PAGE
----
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Environ Health Perspect. Mar 2006; 114(3): A154.
PMCID: PMC1392270
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Smoking: Bans, Bans, Good for the Heart!

Could moving to Pueblo, Colorado, be a new way to reduce the risk of suffering a heart attack? A study reported at the American Heart Association’s Scientific Sessions 2005 Conference in Dallas last November suggests that the city’s ban on smoking in all public buildings helped reduce the local heart attack rate by 27% over a year and a half. The finding appears to bolster recent decisions to ban smoking in workplaces and other public buildings across the United States, Spain, Ireland, and parts of the United Kingdom.

Tobacco smoke—including secondhand smoke—activates blood coagulation pathways that could lead to coronary thrombosis, or heart attack. Smoke is particularly dangerous for people whose arteries are already hardened by age, cholesterol deposits, or smoking itself. Indeed, some 30% of heart attacks are thought directly related to smoke-induced thrombosis. In the United States, the annual direct medical cost of coronary heart disease caused by secondhand smoke alone is some $2.45 billion, according to the U.S. Society of Actuaries.

In an attempt to reduce the incidence of heart attacks and other smoking-related illnesses, Pueblo introduced a ban 1 July 2003 on smoking in all indoor public areas within the city limits. Eighteen months later the Pueblo Public Health Department instigated an observational study to determine whether the ban had had any effect on the incidence of coronary events.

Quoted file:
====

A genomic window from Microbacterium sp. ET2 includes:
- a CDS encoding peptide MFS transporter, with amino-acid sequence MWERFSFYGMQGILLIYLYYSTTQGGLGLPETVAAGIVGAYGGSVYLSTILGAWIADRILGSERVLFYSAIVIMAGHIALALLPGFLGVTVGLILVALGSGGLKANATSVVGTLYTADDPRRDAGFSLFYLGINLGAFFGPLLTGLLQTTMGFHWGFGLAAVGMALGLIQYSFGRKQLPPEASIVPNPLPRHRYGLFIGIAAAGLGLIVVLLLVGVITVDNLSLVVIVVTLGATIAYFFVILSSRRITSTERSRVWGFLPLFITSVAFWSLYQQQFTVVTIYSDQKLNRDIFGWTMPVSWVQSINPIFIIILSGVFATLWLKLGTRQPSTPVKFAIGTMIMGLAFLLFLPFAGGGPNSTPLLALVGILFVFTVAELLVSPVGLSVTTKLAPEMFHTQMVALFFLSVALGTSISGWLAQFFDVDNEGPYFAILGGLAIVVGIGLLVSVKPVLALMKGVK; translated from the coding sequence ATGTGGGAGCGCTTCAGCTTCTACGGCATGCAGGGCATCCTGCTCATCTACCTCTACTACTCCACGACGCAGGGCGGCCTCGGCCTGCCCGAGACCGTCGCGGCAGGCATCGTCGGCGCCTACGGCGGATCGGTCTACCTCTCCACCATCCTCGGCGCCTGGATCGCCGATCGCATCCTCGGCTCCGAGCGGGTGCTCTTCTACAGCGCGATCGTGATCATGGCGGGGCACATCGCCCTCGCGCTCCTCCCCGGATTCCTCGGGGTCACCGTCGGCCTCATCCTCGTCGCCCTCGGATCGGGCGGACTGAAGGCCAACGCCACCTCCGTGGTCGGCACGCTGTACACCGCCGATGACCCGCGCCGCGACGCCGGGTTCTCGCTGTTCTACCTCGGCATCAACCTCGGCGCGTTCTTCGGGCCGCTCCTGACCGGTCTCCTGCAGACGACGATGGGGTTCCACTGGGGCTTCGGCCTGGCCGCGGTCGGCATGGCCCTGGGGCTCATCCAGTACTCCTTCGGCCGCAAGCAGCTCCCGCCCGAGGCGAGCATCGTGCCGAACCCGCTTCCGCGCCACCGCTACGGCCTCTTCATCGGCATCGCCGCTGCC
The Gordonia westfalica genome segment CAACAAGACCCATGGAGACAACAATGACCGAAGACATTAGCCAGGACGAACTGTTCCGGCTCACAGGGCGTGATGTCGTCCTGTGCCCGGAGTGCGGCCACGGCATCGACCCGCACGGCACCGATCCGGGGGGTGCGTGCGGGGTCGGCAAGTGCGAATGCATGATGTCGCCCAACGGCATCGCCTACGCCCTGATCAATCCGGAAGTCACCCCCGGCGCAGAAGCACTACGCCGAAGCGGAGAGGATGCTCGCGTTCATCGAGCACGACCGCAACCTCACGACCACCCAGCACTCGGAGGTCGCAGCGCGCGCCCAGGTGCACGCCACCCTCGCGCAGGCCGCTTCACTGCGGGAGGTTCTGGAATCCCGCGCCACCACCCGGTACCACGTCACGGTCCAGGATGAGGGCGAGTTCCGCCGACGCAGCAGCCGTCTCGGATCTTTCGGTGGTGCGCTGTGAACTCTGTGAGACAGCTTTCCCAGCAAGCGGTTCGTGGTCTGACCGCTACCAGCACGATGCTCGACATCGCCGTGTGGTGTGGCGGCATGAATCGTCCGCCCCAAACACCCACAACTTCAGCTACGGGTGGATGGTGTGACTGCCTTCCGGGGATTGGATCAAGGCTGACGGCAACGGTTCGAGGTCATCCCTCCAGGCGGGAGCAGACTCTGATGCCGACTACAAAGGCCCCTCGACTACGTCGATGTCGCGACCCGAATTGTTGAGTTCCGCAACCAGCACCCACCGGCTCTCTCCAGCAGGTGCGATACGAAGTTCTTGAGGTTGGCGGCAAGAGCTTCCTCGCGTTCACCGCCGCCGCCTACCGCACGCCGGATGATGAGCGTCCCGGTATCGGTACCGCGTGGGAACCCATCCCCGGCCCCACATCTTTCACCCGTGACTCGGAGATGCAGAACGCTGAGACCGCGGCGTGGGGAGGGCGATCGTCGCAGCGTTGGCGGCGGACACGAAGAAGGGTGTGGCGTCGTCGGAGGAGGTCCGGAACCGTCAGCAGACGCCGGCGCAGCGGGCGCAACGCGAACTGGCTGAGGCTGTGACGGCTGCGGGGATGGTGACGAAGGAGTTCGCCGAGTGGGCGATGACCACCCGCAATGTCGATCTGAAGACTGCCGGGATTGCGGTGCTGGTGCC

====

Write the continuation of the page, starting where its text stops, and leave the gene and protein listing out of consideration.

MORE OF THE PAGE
“We recorded the number of heart attacks that occurred in the city for the eighteen months before and after the introduction of the ban,” explains Mori Krantz, director of the Prevention Department of the Colorado Prevention Center in Denver, “and found a post-introduction fall of around twenty-seven percent. This was significantly greater than the small reduction we saw among the population living outside the city limits, and much greater than the virtually unchanged rate among residents of [adjacent] El Paso County, which does not have such an ordinance.”

Similar findings were reported in an earlier study published 24 April 2004 in BMJ after a smoking ban was imposed in Helena, Montana. “Our study builds on this work by involving a sample three times as large, and suggests that these ordinances may be having a positive effect on cardiac health,” says Krantz.

“This observational study is limited in that it does not distinguish between smokers and nonsmokers, and did not check the medical records of those involved,” remarks Jose Ramón Banegas, a professor of preventive medicine and public health at the Universidad Autónoma in Madrid, Spain. He adds, however, that “even if the effect were half that reported, it would mean this type of ban could save many lives while reducing health spending.”

Banegas points out that the results are also relevant given the new Spanish ban, enacted 1 January 2006, which still allows restaurateurs to declare their locales either smoking or nonsmoking. “Unfortunately,” he says, “ninety-eight percent are scared of losing income by going smoke-free.”


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